As ever, make sure that it you decide to have an address for an additional interface on your system, it is not one that will be allocated and/or used elsewhere. There are other ways to configure your nameserver which may work better. This one works for me, but is somewhat reliant on hiding your machine names behind your domain (or another domain if you have mailforwarding).
If you intend to configure a name server (and I recommend it) then you should do that before configuring the mail system. The standard SCO mail system is MMDF and I have experienced few problems with it. Configuration is done as user mmdf from the /usr/mmdf directory, by running the command mkdev mmdf.
If you want mail.xmission.com or you ISP's mail machine to handle all your mail, you may configure mmdf before setting up the name server, or tell the configuration program that you don't want to use the nameserver.
In any case, you should name mail.xmission.com or your ISP's mail host as the host to which 'badhosts' mail will be sent. If you have set up your system with a nameserver as per the configuration above, ensure that you hide local machine names behind your domain.
To prevent excessive redials, alter the mmdf startup script and crontabs so that a background deliver daemon is not run. You may also want to change the badhosts entry in /usr/mmdf/mmdftailor from mod=imm to mod=reg. This means that mmdf will not try to deliver mail to the badhosts channel immediately (thus initiating a call to Xmission or ISP). Instead, mail will be queued and can be delivered manually or via cron with the command /usr/mmdf/bin/deliver -cbadhosts .
If you have changed from a standard Xmission account to one with mail forwarding, you may wish to configure your mail system to accept multiple domains as local. For example, the system at work will accept and deliver mail for both email@example.com and firstname.lastname@example.org. For information on how to configure this, please contact me using the address email@example.com.
Connecting a whole network to Xmission or ISP is pretty much the same as connecting a single machine, but with rather more entries in your nameserver. The chief difference is that when you use the netconfig command to set up your network interface, you must tell the script that the machine will be used as a gateway.
If the gateway machine is providing any services to systems, regardless of whether or not those systems will themselves be connecting to the outside world, that require reverse lookups to be made - eg POP mail retrieval - you will need to ensure that there is a CNAME entry for each system, as described in the section above.
If you have a dedicated line connection, you will be able to use PPP and dial on demand without any problems, as this service from Xmission always presents you with a connection to the same host.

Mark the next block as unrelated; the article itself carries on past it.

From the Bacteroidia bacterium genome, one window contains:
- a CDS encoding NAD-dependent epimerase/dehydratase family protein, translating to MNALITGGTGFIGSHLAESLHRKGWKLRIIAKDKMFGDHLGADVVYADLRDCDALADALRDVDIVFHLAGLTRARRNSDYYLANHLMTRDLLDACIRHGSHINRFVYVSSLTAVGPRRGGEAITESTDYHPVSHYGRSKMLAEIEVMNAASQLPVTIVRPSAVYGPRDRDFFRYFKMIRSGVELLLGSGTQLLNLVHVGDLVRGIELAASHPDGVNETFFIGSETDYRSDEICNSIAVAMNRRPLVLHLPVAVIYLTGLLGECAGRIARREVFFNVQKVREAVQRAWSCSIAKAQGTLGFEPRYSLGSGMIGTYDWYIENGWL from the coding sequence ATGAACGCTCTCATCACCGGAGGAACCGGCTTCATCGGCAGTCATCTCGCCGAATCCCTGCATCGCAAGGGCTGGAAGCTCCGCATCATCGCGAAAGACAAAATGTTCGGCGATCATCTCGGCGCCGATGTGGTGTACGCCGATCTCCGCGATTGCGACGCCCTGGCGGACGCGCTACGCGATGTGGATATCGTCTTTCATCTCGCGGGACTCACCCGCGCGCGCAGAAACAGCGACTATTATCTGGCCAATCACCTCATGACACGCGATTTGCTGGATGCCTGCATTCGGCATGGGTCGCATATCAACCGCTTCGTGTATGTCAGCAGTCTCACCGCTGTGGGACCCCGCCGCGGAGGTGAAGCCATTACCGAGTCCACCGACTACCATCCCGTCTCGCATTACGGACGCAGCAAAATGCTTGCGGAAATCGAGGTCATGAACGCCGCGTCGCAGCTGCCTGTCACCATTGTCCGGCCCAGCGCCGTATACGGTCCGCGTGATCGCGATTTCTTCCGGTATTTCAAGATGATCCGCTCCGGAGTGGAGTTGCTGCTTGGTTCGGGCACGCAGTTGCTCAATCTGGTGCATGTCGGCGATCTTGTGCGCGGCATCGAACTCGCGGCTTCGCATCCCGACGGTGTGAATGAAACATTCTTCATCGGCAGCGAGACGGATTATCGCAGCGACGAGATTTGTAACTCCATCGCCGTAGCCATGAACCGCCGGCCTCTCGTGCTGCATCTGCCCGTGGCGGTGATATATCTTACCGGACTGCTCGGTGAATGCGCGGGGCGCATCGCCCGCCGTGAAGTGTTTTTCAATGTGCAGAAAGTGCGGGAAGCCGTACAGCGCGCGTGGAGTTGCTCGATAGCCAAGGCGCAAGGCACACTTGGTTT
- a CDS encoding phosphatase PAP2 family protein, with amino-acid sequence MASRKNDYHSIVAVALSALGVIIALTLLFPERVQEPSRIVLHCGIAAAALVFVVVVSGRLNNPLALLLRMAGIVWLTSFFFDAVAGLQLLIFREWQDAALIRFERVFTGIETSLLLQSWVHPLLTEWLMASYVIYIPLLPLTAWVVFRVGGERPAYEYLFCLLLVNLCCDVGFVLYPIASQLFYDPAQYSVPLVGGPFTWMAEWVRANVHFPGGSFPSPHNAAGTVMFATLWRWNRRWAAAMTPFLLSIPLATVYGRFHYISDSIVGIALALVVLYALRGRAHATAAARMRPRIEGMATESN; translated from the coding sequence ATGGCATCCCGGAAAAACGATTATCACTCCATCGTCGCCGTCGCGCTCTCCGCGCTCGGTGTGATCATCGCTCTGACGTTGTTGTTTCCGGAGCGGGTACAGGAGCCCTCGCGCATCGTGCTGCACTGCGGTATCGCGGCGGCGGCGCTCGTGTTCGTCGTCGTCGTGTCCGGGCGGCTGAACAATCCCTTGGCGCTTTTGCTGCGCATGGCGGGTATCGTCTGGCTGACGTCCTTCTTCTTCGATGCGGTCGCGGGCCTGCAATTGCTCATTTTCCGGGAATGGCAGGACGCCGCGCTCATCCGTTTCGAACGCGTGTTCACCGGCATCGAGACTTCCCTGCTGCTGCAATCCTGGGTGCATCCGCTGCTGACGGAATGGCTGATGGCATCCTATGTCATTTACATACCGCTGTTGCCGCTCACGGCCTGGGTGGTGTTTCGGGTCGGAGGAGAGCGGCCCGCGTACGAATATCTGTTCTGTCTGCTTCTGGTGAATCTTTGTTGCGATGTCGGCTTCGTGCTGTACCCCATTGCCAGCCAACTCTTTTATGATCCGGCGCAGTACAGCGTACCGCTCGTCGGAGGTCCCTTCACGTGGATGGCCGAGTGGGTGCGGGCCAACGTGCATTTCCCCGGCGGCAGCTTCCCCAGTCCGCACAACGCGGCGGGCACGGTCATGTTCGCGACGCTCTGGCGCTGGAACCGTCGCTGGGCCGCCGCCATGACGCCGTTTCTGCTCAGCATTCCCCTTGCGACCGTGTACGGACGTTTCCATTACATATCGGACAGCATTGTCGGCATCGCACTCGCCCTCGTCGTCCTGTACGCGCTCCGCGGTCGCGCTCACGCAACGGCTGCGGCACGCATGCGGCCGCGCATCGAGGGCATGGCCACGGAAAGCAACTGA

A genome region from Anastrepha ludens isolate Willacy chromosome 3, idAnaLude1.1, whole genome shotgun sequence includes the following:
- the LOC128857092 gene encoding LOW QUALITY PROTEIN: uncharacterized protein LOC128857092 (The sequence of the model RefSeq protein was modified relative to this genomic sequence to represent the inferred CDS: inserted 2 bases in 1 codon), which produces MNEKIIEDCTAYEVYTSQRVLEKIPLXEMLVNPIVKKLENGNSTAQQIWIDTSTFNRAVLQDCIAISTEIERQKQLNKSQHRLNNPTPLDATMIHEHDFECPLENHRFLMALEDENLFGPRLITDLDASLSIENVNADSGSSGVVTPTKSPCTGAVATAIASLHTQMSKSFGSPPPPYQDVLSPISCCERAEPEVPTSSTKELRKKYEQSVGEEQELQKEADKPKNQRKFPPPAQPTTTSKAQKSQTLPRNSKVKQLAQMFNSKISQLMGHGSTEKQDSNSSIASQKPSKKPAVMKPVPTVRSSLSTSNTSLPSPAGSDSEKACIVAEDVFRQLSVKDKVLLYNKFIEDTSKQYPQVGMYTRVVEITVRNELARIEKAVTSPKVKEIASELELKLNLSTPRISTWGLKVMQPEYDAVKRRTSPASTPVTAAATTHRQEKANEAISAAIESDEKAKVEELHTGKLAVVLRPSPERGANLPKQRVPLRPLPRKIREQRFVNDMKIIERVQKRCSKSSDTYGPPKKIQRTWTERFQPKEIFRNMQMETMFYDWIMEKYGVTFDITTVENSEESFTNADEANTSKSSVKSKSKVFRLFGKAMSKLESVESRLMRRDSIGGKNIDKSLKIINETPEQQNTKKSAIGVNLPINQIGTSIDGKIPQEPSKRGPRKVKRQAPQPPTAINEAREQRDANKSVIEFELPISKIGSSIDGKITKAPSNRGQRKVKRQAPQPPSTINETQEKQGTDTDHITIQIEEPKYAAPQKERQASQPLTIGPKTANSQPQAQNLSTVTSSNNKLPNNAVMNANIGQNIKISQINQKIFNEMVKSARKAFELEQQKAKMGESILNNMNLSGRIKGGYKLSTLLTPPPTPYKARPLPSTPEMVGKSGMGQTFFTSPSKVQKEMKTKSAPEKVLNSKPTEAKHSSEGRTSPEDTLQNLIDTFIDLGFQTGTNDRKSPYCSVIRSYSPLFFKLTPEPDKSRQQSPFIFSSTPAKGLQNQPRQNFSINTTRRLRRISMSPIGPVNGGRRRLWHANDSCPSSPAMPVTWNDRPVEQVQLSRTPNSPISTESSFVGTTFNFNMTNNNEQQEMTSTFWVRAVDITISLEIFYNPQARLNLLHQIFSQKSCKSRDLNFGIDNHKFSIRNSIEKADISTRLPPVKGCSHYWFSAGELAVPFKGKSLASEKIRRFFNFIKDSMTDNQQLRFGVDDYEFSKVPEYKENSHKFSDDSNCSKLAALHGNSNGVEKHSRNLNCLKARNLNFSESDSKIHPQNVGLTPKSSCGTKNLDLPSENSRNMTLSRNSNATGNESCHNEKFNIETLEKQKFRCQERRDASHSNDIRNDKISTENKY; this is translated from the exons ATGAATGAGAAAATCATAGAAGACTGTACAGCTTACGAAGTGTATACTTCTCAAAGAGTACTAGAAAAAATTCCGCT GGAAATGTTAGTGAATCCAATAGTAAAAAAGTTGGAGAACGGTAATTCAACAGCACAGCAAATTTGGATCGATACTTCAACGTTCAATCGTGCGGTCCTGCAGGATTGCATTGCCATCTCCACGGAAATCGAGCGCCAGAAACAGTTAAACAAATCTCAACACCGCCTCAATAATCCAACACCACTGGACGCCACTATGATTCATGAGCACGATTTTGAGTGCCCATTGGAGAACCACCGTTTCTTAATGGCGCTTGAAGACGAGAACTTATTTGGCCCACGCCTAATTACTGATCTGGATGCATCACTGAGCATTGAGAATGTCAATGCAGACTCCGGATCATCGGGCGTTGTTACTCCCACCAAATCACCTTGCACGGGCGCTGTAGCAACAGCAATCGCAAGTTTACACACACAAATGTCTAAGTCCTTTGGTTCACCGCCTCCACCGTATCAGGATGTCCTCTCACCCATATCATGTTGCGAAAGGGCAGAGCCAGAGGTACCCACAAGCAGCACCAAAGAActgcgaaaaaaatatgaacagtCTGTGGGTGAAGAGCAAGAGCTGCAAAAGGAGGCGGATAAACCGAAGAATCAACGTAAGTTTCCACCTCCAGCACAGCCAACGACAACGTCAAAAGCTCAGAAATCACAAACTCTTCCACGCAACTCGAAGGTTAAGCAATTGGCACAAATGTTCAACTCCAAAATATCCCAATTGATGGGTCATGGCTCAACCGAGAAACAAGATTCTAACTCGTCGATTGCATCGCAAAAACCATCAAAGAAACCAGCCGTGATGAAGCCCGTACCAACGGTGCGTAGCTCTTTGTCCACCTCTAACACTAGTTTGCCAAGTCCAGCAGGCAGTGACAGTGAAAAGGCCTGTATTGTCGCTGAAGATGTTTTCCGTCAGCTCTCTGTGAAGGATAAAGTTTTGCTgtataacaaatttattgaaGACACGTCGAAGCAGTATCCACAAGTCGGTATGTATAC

The version of PPP currently shipping with SCO products is not able to negotiate the remote IP address correctly. Dial up links in general are not supported with SCO's SLIP, which means that you will only be able to have a reliable dial on demand connection when using PPP to call either a PoP at which there is only one machine (and so a fixed remote IP address) or when using a Network Dial Up Dedicated Line connection.
The script Start_PPP will bring up a manual bringup link and add routing. The command must be run as root, and you will need an additional entry in /etc/ppphosts as described in the section 'Using a line for both dial in and dial out,' beginning with the token *nppp if you are running a getty on the line. The script check_PPP will bring up a manual bringup link and monitor the link and add routing.
As always, there are more elegant and better ways to handle this, but it works. If you can find a way to put the same functionality into a dialer, you'll be able to have full dial on demand even when calling any Xmission PoP.
xc is available on the SCO Skunkware CD-ROM, via ftp to ftp.sco.com or from ftp.celestial.com
tcp_wrappers can be obtained from ftp.celestial.com
Some software may also be obtained from SCOFORUM on CompuServe.
I may be able to offer compiled versions of some software on a best effort basis.
Scripts are all available at ftp.zenez.com Check in /pub/zenez for them and other useful information.
All this information is provided pm a best-effort basis. Back up your system before doing anything to it, and don't blame me if it all goes horribly wrong.
Got something to add? Send me email.
More Articles by Boyd Lynn Gerber © 2012-07-14 Boyd Lynn Gerber
While we all ooh and ahh over the reports and graphs, Google is quietly building an incredible pile of extremely valuable information. (Tony Lawrence)